13. We have carefully gone through all the clauses under Rule 6DD of the Rules and we find that the assessees cannot bring their cases under any one of the clauses as enumerated under Rule 6DD of the Rules. The issue before us is whether the Assessing Officer committed an error in not verifying the details given by the assessees, explaining the genuineness of the transaction, stating that the payees are identifiable, they have, in writing, confirmed receipt of payment, disclosed their PAN numbers and without verifying these details, was the Assessing Officer justified in throwing out the assessee’s case and effecting the deduction under Section 40A(3) of the Act.

14. As rightly pointed out by the learned Standing Counsel for the respondent, the Commercial expediency or business expediency has to be decided on the facts of each case. From the decision of the Hon’ble Supreme Court, it appears that genuineness may be one of the factors to be taken note of, in our view, while considering as to whether the case would fall within any one of the circumstances set out in Rule 6DD of the Rules and not otherwise. We have seen the chart showing the payments effected by the assessees to various parties. The payments effected through the year under consideration is substantial.

15. It is the submission of the of the learned Senior Counsel for the appellants that only 25% of the payments effected by the assessees were by cash and the remaining 75% was through banking channels, that is, through cheque or demand draft. These factors will work against the assessees because the assessees are fully aware of the legal position that over and above Rs.20,000/-, the assessees would not be entitled to effect payment in cash in a day. Thus, merely because the assessees were able to identify the payees, who were more than 20 in number, would not be a mitigating factor to grant relief to the assessees under the first proviso to Section 40A(3) of the Act.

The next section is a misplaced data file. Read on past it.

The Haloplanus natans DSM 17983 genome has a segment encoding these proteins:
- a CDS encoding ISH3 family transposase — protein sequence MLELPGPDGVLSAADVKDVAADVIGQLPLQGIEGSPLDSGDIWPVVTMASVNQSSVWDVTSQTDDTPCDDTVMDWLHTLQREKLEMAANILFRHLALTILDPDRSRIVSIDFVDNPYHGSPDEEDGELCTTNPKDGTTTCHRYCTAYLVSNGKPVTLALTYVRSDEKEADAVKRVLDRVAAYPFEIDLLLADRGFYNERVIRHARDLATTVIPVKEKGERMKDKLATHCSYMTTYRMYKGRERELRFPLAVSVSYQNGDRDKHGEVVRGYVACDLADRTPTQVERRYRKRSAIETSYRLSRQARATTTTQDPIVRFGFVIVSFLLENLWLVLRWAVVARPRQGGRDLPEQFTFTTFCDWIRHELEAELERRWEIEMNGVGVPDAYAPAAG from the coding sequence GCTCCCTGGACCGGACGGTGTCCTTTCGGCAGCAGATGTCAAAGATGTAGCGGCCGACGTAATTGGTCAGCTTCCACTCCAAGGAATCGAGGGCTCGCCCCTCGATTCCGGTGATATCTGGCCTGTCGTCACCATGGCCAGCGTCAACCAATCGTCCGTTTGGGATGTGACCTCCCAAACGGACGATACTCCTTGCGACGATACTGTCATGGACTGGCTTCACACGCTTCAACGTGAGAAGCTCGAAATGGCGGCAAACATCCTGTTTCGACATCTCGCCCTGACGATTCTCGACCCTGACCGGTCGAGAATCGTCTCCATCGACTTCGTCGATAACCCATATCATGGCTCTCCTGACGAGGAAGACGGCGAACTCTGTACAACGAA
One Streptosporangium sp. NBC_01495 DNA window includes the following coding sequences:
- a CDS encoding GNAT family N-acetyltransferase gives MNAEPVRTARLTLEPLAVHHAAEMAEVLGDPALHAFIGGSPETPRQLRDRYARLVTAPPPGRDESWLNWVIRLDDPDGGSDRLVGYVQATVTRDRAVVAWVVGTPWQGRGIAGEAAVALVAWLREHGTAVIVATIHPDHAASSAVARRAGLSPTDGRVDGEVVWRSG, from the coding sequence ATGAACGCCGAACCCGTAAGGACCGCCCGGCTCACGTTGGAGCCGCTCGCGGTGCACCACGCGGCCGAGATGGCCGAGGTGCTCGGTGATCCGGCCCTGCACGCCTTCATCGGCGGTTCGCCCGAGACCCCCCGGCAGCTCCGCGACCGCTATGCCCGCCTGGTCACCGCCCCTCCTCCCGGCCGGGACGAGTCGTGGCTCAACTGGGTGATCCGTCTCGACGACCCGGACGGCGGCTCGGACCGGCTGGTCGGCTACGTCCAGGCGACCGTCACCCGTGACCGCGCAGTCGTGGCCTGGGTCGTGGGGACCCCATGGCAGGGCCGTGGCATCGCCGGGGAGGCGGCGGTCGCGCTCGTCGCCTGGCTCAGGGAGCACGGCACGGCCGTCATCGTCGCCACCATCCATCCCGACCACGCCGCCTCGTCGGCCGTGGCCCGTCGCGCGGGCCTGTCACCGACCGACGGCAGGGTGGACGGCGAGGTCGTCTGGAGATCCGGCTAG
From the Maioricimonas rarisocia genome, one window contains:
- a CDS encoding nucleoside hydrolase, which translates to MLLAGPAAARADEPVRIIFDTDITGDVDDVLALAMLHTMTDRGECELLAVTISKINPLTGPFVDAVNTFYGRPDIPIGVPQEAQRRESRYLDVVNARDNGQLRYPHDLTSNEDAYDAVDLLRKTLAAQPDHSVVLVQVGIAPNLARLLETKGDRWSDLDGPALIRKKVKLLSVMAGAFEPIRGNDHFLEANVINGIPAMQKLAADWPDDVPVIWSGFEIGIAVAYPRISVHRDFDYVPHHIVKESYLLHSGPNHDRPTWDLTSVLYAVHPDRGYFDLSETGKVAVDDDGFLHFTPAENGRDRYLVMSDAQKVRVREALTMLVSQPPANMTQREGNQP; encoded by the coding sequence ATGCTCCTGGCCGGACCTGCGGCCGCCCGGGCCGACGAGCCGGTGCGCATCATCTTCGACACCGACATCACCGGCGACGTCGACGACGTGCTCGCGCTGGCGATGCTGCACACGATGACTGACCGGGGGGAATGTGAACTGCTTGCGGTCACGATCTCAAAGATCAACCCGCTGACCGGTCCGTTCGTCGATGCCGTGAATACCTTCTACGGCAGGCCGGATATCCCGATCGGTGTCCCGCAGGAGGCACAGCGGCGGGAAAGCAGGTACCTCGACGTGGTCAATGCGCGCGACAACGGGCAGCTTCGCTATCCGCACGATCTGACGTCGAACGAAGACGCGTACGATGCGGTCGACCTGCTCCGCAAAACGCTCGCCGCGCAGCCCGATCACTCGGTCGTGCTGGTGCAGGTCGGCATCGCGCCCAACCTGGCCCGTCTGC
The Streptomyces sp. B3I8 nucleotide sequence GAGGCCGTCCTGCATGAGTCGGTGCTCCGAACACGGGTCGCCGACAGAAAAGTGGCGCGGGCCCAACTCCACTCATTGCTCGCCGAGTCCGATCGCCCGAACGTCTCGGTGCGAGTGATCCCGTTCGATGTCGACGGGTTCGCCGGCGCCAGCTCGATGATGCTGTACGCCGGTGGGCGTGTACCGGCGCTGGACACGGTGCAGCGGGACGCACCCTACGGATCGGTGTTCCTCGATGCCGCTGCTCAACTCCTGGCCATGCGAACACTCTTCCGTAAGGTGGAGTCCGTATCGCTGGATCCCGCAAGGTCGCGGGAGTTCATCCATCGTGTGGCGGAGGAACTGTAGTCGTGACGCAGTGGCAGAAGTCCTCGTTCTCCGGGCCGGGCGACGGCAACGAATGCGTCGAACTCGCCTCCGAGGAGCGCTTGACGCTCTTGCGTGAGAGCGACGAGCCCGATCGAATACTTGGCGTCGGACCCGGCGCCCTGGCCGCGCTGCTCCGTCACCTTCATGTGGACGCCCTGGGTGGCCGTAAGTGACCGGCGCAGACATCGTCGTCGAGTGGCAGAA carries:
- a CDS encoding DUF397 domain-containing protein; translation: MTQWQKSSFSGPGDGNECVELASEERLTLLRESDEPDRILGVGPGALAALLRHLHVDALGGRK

16. On more aspect to be noted is that there has been periodical payments in cash. The explanation offered by the assessees is that due to compelling circumstances, they have to effect cash payments. The Revenue is right in their submission that the registered offices of the assessee-firm are in Chennai and therefore, it is not as if there were no banking facilities available in Chennai, nor any other exceptional circumstances, which compelled the assessees to make urgent cash payments. In the decisions the cases, it is a solitary payment or a few payments made under extraordinary circumstances. Therefore, the fact that the assessees had been regularly effecting payments in cash would be a circumstance which will work against the assessee.

17. The learned Senior Counsel sought to distinguish the decision in N.Mohammed Ali (supra) by contending that on facts, the Court found that the names of the agencies and agents or retailers were never furnished, contrary to the case of the assessees, where full details have been furnished. However, the correct test to be applied is to examine as to whether the expenses would fall under any one of the exceptional circumstances set out in Rule 6DD of the Rules. Considering the facts of the case, the concept regarding business expediency or commercial expediency can hardly be canvassed by the assessees, as the assessees had been periodically adopting the modes by effecting cash payments. Therefore, concurrently the two authorities and the Tribunal have held against the assessees and we are not expected to examine the correctness of the impugned order as if exercising powers as the third appellate authority and what we are expected to do is to consider as to whether any substantial question of law arises for consideration in these appeals, while exercising power under Section 260A of the Act.